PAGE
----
The light output of many types of lamps varies at twice the frequency of mains AC line frequency. Alternating power follows a sinusoidal shape, alternating between positive and negative half cycles. This causes the doubling of the frequency, for each half cycle in the power supply there is pulse in the light output. Two different standard frequencies are used for household electric supply in different regions of the world: e.g. 50 hz in Europe and 60 Hz in USA. To ensure evenly exposed frames one needs to choose a suitable shutter speed: 1/100 s, or a multiple such as 1/50 s in Europe, and 1/120 s or A multiple such as 1/60 s in USA. The figure shows measurements done with an oscilloscope and light sensor, with three different lamps as examples (the LED is not the same as used in later examples, and LED lamps vary quite widely on how stable the light output is).
As can be seen in the figure above, incandescent bulbs, fluorescent lamps driven with electromagnetic ballasts, and even many modern LED-based light bulbs designed to be used as replacements of such bulbs, emit light that is pulsed. How deep are the valleys compared to peaks depends on the type of bulb.
Taking a burst of photographs at f/11, 1/200 s, or 0.5 light cycles per exposure we obtain successive photographs with different exposure. The histograms from nine consecutive frames showing variation in exposure by almost 1 EV.
Taking a burst of photographs at f/13, 1/100 s, or 1 light cycle per exposure we obtain successive photographs with identical exposure. The explanation is that if the shutter speed matches the length of one whole cycle, or an exact number of multiple cycles, the exact moment when the exposure starts does not alter the amount of light reaching the sensor. The histograms from nine consecutive frames showing almost no variation in exposure.
The phenomenon exemplified above with a digital camera also affects film cameras.
What I describe below, affects only digital cameras.
A further twist related to light sources which have a pulsed output, is the use of the electronic shutter built-in in some camera image sensors. The sensor can be enabled and disabled electronically to adjust the length of exposure while the sensor is continuously exposed to light . In contrast to most modern mechanical shutters, which open and close extremely fast, this type of shutter does not enable and disable all pixels simultaneously. Consequently the whole image is not captured exactly at the same time. In this case, the fluctuation in the illumination results in banding: some rows of pixels receive more light than other rows during the time they are enabled. Olympus’s E-M1 (mk I) camera had this capability added through a firmware update (as “silent” shutter release modes). Sometimes it is said that this type of shutter cannot be used under artificial illumination. However, the solution to this problem is the same as discussed above: choosing a shutter speed that is a multiple of the frequency of the local AC mains line frequency ensures that all pixels are equally exposed. The next photo gallery shows a set of photographs taken under LED illumination (Osram 6 W, 220-240 V, 2700 K, E-14, driven by 230V AC at 50 Hz) using the “silent” shutter mode of the E-M1 (mk 1) camera. I took photographs of a white wall at each available shutter speed between 1/200 s and 1/8 s in shutter priority mode (edit settings used in Lightroom 6 to enhance visibility of banding: exposure +0.5, contrast +100, Black and White treatment).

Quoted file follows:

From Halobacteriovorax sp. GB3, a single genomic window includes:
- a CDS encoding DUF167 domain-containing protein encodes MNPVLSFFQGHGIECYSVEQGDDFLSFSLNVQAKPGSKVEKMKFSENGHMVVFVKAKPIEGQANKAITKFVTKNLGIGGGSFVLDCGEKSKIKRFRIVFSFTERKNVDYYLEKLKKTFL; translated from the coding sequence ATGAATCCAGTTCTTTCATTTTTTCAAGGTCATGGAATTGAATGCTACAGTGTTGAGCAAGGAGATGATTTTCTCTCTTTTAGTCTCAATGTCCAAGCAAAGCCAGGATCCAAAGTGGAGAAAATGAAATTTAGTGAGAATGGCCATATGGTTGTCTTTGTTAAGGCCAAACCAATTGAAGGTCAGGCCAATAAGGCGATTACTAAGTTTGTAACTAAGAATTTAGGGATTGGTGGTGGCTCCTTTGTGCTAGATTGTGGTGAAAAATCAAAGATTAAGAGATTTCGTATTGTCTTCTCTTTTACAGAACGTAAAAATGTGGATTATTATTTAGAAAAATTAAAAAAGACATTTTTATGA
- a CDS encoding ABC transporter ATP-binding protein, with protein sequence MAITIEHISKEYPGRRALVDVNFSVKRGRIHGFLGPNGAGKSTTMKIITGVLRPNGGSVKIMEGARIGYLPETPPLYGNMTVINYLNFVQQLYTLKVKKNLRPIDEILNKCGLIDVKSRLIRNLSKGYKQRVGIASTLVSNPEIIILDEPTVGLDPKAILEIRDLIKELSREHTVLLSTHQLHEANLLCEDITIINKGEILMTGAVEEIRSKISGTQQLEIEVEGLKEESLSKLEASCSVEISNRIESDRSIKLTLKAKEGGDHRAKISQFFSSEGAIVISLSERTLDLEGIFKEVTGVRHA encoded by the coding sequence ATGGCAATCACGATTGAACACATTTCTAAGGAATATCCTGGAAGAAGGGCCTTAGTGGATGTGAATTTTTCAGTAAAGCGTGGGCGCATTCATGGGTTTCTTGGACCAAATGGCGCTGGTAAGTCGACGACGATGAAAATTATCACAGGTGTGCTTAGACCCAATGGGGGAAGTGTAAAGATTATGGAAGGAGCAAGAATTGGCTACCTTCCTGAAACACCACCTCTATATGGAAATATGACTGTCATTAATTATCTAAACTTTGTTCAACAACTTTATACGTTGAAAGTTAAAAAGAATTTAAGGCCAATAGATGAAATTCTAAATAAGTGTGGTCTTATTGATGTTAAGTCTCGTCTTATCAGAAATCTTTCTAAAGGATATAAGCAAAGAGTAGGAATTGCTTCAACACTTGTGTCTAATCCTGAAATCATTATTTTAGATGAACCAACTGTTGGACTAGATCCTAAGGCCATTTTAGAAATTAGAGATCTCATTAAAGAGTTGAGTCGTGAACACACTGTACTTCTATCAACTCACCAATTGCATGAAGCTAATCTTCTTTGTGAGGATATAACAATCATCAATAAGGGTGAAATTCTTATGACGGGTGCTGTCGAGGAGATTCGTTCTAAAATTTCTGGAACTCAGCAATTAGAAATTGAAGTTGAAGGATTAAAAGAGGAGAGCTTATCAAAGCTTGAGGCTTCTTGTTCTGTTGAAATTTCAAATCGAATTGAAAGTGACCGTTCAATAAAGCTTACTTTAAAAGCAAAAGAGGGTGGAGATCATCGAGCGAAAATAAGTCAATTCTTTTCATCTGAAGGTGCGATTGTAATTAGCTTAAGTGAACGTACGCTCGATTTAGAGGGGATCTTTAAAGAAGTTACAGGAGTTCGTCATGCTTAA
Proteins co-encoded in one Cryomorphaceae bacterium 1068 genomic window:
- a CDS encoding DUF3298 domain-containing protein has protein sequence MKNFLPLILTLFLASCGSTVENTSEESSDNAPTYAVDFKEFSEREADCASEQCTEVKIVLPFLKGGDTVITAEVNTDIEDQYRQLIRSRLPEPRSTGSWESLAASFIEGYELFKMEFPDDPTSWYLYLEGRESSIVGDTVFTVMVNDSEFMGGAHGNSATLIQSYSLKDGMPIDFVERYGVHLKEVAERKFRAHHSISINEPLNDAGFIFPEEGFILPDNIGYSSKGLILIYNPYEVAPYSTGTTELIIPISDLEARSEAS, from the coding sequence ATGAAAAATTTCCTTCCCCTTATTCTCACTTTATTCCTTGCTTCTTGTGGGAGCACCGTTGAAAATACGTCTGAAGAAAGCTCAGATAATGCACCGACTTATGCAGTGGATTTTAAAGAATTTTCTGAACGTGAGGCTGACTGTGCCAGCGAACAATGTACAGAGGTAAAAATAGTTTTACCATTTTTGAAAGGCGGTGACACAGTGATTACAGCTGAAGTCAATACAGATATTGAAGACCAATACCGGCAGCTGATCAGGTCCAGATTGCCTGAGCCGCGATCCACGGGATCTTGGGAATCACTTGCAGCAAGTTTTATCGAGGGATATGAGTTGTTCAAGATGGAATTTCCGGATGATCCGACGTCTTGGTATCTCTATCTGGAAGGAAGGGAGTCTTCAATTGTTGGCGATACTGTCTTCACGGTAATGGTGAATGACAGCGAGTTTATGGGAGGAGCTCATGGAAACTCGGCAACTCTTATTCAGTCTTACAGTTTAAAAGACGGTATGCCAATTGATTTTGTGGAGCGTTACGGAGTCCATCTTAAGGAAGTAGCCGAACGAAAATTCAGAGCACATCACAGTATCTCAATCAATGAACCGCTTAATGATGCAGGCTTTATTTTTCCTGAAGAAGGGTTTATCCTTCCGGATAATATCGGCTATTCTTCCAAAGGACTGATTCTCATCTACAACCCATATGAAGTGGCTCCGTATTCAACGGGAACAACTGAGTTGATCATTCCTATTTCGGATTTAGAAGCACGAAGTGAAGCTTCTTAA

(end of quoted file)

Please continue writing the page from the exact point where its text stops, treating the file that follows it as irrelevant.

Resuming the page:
Least banding occurs at 1/100 s, 1/50 s, 1/20 s, 1/10 s. At shutter speeds slower than 1/20 s, there is slight banding in some cases but barely perceptible. The reason is that once the exposure comprises several whole light pulses, the contribution of an incomplete pulse to the whole exposure becomes smaller as the length of the exposure increases.
A caveat is that modern driver circuits for LEDs not always work at the AC line frequency. Constant current drivers and constant current dimming using well-regulated DC power supplies are alternative technologies that completely avoid light output fluctuations. Specially for dimming, in many cases use of frequencies higher than those of mains power, alleviate the problem. Frequencies can vary widely, from about 150 Hz, which is enough to make the pulsing invisible to the human eye, to tens kHz in some LED light sources, which is fast enough for photography, except at extremely high shutter speeds.
In the case of fluorescent lamps, high frequency ballasts are becoming common and have in part substituted electromagnetic ballasts. These ballasts use frequencies in the order of kHz, which combined with some delayed fluorescence of the “phosphors” can almost completely eliminate pulsing of the light output.
Nostalgia: You may have seen similar banding in photographs taken with film cameras of old TV screens based on CRT tubes. The explanation is that a moving electron beam in such displays also causes flicker, once again at 50 Hz or 60 hz depending the TV standard used in different countries. In addition, the mechanical shutter of some cameras was based on a curtain, and at high shutter speeds implemented as a narrow window or slit moving in front of the film frame being exposed.
Histograms were produced with RawDigger and are based on the actual raw data in .ORF raw files. RawDigger is available at https://www.rawdigger.com/
You may be surprised by the plots containing four histograms. Camera sensors do have pixels arranged in groups of four, with one red pixel, two green pixels and one blue pixel. Data for all of them are stored in raw files produced by digital cameras. The two separate green channels are not redundant, they contribute to the spacial resolution of the image.
All illustrations, text and measurements are of my own authorship, and copyrighted.
(c) 2017 Pedro J. Aphalo